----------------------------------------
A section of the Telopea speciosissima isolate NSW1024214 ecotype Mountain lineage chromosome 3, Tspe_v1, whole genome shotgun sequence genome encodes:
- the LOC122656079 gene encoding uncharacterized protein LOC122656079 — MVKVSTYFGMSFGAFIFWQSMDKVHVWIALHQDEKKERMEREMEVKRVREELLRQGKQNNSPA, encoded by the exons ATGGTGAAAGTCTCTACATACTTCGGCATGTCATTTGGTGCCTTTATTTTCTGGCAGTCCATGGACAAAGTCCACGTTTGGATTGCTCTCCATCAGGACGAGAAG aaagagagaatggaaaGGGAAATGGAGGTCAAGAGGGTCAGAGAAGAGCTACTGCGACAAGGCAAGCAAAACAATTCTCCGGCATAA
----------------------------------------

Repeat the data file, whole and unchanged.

A section of the Telopea speciosissima isolate NSW1024214 ecotype Mountain lineage chromosome 3, Tspe_v1, whole genome shotgun sequence genome encodes:
- the LOC122656079 gene encoding uncharacterized protein LOC122656079 — MVKVSTYFGMSFGAFIFWQSMDKVHVWIALHQDEKKERMEREMEVKRVREELLRQGKQNNSPA, encoded by the exons ATGGTGAAAGTCTCTACATACTTCGGCATGTCATTTGGTGCCTTTATTTTCTGGCAGTCCATGGACAAAGTCCACGTTTGGATTGCTCTCCATCAGGACGAGAAG aaagagagaatggaaaGGGAAATGGAGGTCAAGAGGGTCAGAGAAGAGCTACTGCGACAAGGCAAGCAAAACAATTCTCCGGCATAA